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I'm working on a program that uses JavaScript for scripting. Like most script systems, there's a predefined library of native functions that scripts can call into, and I just added a new one.

The new function takes a DateTime (it's in Delphi, where a DateTime is represented internally by a Double), a string and a boolean. The last two parameters come through just fine, but it appears that somewhere in the system, the time value is getting mangled. Instead of a recognizable DateTime, I get 1362394800000, which doesn't make any sense according to Delphi's timestamp scheme.

Where can I find information on how JavaScript represents DateTime values, so I can figure out how to translate this into something my Delphi code can use? (This is using Microsoft's JScript system that comes standard with Windows 7, in case the implementation varies.)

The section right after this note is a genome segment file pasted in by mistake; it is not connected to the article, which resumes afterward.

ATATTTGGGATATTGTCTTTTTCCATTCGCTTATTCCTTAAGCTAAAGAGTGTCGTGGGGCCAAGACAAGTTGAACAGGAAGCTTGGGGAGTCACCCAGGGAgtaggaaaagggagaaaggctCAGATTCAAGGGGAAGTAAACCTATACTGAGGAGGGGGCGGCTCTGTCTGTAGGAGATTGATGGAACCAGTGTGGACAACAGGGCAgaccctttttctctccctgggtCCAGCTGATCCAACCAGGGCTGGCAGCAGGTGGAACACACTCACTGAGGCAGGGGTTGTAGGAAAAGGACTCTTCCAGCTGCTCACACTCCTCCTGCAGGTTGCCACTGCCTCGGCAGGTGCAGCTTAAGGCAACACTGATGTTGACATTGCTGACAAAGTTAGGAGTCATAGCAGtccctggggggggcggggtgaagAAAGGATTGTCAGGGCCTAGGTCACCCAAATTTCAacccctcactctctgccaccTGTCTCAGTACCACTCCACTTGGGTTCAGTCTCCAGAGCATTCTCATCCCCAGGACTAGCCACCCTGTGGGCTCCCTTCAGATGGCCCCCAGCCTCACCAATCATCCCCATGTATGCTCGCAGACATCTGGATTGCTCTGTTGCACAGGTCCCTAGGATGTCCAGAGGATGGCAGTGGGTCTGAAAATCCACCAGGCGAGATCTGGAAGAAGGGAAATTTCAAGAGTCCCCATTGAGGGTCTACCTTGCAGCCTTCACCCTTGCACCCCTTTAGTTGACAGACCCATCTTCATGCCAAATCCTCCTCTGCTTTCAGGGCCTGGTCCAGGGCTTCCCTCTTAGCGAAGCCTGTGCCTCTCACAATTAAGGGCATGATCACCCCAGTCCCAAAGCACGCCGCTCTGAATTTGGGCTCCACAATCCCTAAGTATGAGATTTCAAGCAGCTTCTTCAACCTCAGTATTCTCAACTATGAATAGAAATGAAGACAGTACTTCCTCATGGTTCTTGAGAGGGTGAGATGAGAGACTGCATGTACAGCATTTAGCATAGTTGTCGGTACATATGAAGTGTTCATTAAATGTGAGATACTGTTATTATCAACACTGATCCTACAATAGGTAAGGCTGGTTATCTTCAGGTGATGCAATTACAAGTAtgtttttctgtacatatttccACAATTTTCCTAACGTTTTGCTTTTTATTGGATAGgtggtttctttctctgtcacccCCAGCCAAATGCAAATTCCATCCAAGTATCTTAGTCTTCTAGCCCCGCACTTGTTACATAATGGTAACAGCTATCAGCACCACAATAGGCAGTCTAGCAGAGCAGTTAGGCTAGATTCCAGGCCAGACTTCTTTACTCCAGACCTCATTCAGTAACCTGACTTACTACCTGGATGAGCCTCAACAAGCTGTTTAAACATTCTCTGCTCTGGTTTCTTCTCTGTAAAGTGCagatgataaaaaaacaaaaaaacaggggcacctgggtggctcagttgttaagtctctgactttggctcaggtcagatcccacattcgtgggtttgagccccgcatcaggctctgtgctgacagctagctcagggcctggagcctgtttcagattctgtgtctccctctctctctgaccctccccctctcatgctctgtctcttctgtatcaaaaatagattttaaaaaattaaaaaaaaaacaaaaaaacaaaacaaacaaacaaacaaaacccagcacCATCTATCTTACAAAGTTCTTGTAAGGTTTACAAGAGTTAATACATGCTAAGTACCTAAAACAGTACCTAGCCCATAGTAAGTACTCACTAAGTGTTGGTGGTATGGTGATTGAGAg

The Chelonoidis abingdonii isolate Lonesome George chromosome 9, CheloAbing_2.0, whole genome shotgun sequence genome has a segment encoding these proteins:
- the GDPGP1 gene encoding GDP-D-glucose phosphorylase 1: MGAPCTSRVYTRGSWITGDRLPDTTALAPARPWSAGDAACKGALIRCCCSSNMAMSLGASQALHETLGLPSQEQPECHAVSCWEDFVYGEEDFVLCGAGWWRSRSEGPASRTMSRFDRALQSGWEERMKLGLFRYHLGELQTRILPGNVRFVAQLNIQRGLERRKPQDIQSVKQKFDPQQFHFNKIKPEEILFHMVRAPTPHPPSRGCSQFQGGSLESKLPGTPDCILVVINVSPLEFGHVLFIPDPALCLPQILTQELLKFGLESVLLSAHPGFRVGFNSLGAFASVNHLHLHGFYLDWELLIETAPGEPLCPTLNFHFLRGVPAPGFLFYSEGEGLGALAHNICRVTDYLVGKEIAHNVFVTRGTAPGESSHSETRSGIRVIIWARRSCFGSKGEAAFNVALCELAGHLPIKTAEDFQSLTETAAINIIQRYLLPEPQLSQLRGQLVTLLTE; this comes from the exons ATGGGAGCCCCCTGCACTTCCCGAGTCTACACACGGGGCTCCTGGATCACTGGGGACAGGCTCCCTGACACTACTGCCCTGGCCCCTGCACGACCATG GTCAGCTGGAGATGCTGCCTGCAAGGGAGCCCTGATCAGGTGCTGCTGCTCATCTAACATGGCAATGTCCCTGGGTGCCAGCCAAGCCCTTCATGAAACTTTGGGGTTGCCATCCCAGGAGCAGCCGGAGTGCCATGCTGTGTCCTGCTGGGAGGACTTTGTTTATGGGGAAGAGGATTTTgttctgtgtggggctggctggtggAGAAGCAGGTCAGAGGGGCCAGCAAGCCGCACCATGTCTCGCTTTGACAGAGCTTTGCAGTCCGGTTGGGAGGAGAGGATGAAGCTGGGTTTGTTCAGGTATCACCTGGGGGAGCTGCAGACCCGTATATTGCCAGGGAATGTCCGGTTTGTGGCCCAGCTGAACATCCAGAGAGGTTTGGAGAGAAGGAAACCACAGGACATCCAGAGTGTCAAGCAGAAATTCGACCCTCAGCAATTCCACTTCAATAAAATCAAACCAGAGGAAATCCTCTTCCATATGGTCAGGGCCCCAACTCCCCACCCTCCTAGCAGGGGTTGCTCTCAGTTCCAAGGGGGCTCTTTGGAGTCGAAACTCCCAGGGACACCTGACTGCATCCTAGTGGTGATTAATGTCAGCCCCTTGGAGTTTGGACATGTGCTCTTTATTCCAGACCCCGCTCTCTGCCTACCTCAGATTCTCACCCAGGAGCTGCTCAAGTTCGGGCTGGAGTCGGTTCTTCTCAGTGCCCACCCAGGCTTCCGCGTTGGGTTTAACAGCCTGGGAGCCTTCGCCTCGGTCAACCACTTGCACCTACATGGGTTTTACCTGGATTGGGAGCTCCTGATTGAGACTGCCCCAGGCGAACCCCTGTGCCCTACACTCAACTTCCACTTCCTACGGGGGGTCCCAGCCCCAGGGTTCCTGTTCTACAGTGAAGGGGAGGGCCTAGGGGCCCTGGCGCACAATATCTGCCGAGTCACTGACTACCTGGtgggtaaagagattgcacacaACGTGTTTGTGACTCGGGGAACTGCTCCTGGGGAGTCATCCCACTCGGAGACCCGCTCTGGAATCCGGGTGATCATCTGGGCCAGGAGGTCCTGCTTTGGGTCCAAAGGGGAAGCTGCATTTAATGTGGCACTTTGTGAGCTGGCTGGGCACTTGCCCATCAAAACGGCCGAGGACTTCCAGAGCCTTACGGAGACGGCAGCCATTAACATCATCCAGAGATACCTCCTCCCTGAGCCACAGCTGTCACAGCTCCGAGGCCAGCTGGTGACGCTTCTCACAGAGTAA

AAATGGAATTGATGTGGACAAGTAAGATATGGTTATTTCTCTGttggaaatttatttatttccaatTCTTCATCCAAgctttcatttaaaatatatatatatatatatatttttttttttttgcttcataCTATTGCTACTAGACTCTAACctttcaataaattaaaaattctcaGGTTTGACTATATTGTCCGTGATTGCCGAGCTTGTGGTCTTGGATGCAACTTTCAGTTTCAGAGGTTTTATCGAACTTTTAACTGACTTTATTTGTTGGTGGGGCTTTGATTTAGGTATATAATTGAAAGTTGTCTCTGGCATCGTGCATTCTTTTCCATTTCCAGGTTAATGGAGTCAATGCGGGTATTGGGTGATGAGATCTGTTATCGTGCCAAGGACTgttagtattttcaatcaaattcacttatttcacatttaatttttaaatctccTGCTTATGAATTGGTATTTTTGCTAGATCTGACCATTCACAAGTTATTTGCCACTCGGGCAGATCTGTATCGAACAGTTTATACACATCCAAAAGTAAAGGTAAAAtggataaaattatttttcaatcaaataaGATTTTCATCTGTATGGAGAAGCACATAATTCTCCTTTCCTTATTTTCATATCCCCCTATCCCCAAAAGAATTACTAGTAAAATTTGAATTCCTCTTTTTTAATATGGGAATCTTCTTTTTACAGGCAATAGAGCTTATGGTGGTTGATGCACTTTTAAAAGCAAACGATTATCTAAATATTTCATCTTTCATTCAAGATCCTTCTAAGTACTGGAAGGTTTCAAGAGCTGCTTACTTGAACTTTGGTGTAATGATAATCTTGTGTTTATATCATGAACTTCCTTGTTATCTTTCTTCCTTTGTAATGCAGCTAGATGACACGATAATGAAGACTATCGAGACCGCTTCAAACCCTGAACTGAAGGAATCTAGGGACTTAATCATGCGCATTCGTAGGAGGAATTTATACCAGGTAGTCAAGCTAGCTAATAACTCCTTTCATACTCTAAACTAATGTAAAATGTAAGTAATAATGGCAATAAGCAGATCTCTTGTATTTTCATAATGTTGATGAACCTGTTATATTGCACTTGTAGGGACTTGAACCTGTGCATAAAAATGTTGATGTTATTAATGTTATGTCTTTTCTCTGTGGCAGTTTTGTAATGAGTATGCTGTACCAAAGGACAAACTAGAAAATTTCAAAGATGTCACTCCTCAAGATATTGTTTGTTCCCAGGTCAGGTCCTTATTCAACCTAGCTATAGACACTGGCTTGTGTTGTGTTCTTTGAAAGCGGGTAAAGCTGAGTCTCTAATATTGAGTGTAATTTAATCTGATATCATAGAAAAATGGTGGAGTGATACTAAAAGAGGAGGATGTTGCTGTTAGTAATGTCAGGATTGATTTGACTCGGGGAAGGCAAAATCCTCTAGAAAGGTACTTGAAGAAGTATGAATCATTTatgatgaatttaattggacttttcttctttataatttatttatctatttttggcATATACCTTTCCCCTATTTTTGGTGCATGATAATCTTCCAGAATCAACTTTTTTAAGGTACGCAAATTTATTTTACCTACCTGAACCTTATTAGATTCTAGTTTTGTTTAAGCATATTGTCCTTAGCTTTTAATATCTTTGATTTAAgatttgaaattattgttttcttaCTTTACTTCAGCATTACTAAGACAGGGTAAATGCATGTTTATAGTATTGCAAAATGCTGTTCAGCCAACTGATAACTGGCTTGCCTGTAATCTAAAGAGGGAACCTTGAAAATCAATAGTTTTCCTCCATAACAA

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3 Answers 3

up vote 5 down vote accepted

JavaScript represents Date objects as a number of milliseconds since the Epoch. This is important, because most other systems and languages use just integer seconds.

So assuming Delphi is one such second user, you should be able to divide the number by 1000 and pass it in.

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Delphi isn't a one-second user. It uses the integer part of the double as days since the Epoch (I think) and the fractional part to represent hours, minutes, seconds, etc. But knowing this, I can get it to convert. Thanks. –  Mason Wheeler Mar 5 '13 at 20:14

It's stored as a number of milliseconds since 1/1/1970 00:00:00.000

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JavaScript Date values are internally represented as milliseconds since unix epoch; that's the value you get by using .getTime() are casting the object to a number.

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